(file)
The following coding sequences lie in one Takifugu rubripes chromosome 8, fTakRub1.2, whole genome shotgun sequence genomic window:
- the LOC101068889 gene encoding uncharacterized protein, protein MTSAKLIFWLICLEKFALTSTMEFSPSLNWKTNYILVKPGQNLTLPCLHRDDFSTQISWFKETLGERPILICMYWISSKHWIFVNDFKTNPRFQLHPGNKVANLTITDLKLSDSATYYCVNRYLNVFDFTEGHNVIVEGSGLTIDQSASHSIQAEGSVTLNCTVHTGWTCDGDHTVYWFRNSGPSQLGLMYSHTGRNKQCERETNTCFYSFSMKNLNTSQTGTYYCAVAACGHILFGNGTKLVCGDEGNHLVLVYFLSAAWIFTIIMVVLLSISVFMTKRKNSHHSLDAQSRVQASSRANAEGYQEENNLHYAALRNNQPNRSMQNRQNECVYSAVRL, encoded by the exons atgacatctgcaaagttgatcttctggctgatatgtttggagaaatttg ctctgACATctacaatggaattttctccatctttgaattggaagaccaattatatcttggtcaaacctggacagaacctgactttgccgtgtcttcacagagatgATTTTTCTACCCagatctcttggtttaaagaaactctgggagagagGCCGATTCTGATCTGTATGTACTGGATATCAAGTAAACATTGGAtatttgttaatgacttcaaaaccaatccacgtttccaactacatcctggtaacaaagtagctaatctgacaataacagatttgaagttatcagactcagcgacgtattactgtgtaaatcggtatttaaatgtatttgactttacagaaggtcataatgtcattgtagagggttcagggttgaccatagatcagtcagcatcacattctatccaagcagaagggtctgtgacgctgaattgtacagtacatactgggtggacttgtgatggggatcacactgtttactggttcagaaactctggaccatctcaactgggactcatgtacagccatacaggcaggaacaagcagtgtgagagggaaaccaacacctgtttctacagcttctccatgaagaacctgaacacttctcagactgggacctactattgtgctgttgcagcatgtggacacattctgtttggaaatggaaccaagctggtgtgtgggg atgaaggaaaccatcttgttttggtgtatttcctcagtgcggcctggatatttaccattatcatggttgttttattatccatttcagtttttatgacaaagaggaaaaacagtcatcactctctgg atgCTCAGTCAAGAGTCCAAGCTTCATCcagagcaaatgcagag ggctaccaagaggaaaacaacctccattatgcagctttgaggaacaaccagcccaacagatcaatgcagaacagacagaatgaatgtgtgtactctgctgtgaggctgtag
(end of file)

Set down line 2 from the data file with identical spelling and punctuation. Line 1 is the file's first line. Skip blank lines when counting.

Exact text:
- the LOC101068889 gene encoding uncharacterized protein, protein MTSAKLIFWLICLEKFALTSTMEFSPSLNWKTNYILVKPGQNLTLPCLHRDDFSTQISWFKETLGERPILICMYWISSKHWIFVNDFKTNPRFQLHPGNKVANLTITDLKLSDSATYYCVNRYLNVFDFTEGHNVIVEGSGLTIDQSASHSIQAEGSVTLNCTVHTGWTCDGDHTVYWFRNSGPSQLGLMYSHTGRNKQCERETNTCFYSFSMKNLNTSQTGTYYCAVAACGHILFGNGTKLVCGDEGNHLVLVYFLSAAWIFTIIMVVLLSISVFMTKRKNSHHSLDAQSRVQASSRANAEGYQEENNLHYAALRNNQPNRSMQNRQNECVYSAVRL, encoded by the exons atgacatctgcaaagttgatcttctggctgatatgtttggagaaatttg ctctgACATctacaatggaattttctccatctttgaattggaagaccaattatatcttggtcaaacctggacagaacctgactttgccgtgtcttcacagagatgATTTTTCTACCCagatctcttggtttaaagaaactctgggagagagGCCGATTCTGATCTGTATGTACTGGATATCAAGTAAACATTGGAtatttgttaatgacttcaaaaccaatccacgtttccaactacatcctggtaacaaagtagctaatctgacaataacagatttgaagttatcagactcagcgacgtattactgtgtaaatcggtatttaaatgtatttgactttacagaaggtcataatgtcattgtagagggttcagggttgaccatagatcagtcagcatcacattctatccaagcagaagggtctgtgacgctgaattgtacagtacatactgggtggacttgtgatggggatcacactgtttactggttcagaaactctggaccatctcaactgggactcatgtacagccatacaggcaggaacaagcagtgtgagagggaaaccaacacctgtttctacagcttctccatgaagaacctgaacacttctcagactgggacctactattgtgctgttgcagcatgtggacacattctgtttggaaatggaaccaagctggtgtgtgggg atgaaggaaaccatcttgttttggtgtatttcctcagtgcggcctggatatttaccattatcatggttgttttattatccatttcagtttttatgacaaagaggaaaaacagtcatcactctctgg atgCTCAGTCAAGAGTCCAAGCTTCATCcagagcaaatgcagag ggctaccaagaggaaaacaacctccattatgcagctttgaggaacaaccagcccaacagatcaatgcagaacagacagaatgaatgtgtgtactctgctgtgaggctgtag